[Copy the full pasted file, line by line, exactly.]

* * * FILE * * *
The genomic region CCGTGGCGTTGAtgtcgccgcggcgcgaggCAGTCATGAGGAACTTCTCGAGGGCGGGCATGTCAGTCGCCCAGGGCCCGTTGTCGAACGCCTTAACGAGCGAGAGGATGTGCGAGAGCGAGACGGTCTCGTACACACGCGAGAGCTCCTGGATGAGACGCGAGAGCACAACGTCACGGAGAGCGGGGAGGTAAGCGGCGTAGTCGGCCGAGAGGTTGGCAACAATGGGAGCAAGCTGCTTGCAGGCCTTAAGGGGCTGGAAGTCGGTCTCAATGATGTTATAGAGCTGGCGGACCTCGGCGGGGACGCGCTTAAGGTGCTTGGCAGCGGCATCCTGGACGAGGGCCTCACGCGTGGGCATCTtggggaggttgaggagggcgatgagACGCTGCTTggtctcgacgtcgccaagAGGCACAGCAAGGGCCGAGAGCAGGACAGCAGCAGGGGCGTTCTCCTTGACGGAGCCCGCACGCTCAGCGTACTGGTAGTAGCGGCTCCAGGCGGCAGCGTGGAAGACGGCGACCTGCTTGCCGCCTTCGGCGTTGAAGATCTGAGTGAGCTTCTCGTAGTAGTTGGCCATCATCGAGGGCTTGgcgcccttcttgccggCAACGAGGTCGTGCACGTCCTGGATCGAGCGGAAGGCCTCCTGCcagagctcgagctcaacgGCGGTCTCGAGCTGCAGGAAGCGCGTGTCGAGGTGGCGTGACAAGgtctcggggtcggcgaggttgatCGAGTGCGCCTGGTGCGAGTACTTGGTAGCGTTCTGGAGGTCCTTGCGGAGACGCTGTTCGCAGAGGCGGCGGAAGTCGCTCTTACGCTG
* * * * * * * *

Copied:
The genomic region CCGTGGCGTTGAtgtcgccgcggcgcgaggCAGTCATGAGGAACTTCTCGAGGGCGGGCATGTCAGTCGCCCAGGGCCCGTTGTCGAACGCCTTAACGAGCGAGAGGATGTGCGAGAGCGAGACGGTCTCGTACACACGCGAGAGCTCCTGGATGAGACGCGAGAGCACAACGTCACGGAGAGCGGGGAGGTAAGCGGCGTAGTCGGCCGAGAGGTTGGCAACAATGGGAGCAAGCTGCTTGCAGGCCTTAAGGGGCTGGAAGTCGGTCTCAATGATGTTATAGAGCTGGCGGACCTCGGCGGGGACGCGCTTAAGGTGCTTGGCAGCGGCATCCTGGACGAGGGCCTCACGCGTGGGCATCTtggggaggttgaggagggcgatgagACGCTGCTTggtctcgacgtcgccaagAGGCACAGCAAGGGCCGAGAGCAGGACAGCAGCAGGGGCGTTCTCCTTGACGGAGCCCGCACGCTCAGCGTACTGGTAGTAGCGGCTCCAGGCGGCAGCGTGGAAGACGGCGACCTGCTTGCCGCCTTCGGCGTTGAAGATCTGAGTGAGCTTCTCGTAGTAGTTGGCCATCATCGAGGGCTTGgcgcccttcttgccggCAACGAGGTCGTGCACGTCCTGGATCGAGCGGAAGGCCTCCTGCcagagctcgagctcaacgGCGGTCTCGAGCTGCAGGAAGCGCGTGTCGAGGTGGCGTGACAAGgtctcggggtcggcgaggttgatCGAGTGCGCCTGGTGCGAGTACTTGGTAGCGTTCTGGAGGTCCTTGCGGAGACGCTGTTCGCAGAGGCGGCGGAAGTCGCTCTTACGCTG